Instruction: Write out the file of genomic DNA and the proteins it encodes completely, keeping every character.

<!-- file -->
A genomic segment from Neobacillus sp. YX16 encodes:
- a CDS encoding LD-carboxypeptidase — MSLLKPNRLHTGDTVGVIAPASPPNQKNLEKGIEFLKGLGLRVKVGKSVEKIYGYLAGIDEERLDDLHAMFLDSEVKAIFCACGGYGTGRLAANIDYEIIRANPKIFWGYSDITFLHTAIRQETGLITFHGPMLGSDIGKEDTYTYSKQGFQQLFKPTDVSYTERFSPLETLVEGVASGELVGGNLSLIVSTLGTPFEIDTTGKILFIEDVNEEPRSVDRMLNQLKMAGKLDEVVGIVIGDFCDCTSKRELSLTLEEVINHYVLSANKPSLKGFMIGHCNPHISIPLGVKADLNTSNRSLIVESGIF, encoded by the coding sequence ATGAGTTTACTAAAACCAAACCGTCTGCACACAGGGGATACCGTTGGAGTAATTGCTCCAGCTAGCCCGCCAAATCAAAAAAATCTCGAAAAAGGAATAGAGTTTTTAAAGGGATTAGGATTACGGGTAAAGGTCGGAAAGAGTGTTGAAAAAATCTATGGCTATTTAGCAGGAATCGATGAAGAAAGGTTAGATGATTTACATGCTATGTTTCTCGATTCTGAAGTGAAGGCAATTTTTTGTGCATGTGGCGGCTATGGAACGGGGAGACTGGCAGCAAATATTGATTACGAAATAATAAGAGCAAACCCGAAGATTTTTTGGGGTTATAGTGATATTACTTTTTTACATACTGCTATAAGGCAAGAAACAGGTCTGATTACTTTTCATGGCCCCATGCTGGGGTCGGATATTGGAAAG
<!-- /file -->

A genomic segment from Neobacillus sp. YX16 encodes:
- a CDS encoding LD-carboxypeptidase — MSLLKPNRLHTGDTVGVIAPASPPNQKNLEKGIEFLKGLGLRVKVGKSVEKIYGYLAGIDEERLDDLHAMFLDSEVKAIFCACGGYGTGRLAANIDYEIIRANPKIFWGYSDITFLHTAIRQETGLITFHGPMLGSDIGKEDTYTYSKQGFQQLFKPTDVSYTERFSPLETLVEGVASGELVGGNLSLIVSTLGTPFEIDTTGKILFIEDVNEEPRSVDRMLNQLKMAGKLDEVVGIVIGDFCDCTSKRELSLTLEEVINHYVLSANKPSLKGFMIGHCNPHISIPLGVKADLNTSNRSLIVESGIF, encoded by the coding sequence ATGAGTTTACTAAAACCAAACCGTCTGCACACAGGGGATACCGTTGGAGTAATTGCTCCAGCTAGCCCGCCAAATCAAAAAAATCTCGAAAAAGGAATAGAGTTTTTAAAGGGATTAGGATTACGGGTAAAGGTCGGAAAGAGTGTTGAAAAAATCTATGGCTATTTAGCAGGAATCGATGAAGAAAGGTTAGATGATTTACATGCTATGTTTCTCGATTCTGAAGTGAAGGCAATTTTTTGTGCATGTGGCGGCTATGGAACGGGGAGACTGGCAGCAAATATTGATTACGAAATAATAAGAGCAAACCCGAAGATTTTTTGGGGTTATAGTGATATTACTTTTTTACATACTGCTATAAGGCAAGAAACAGGTCTGATTACTTTTCATGGCCCCATGCTGGGGTCGGATATTGGAAAG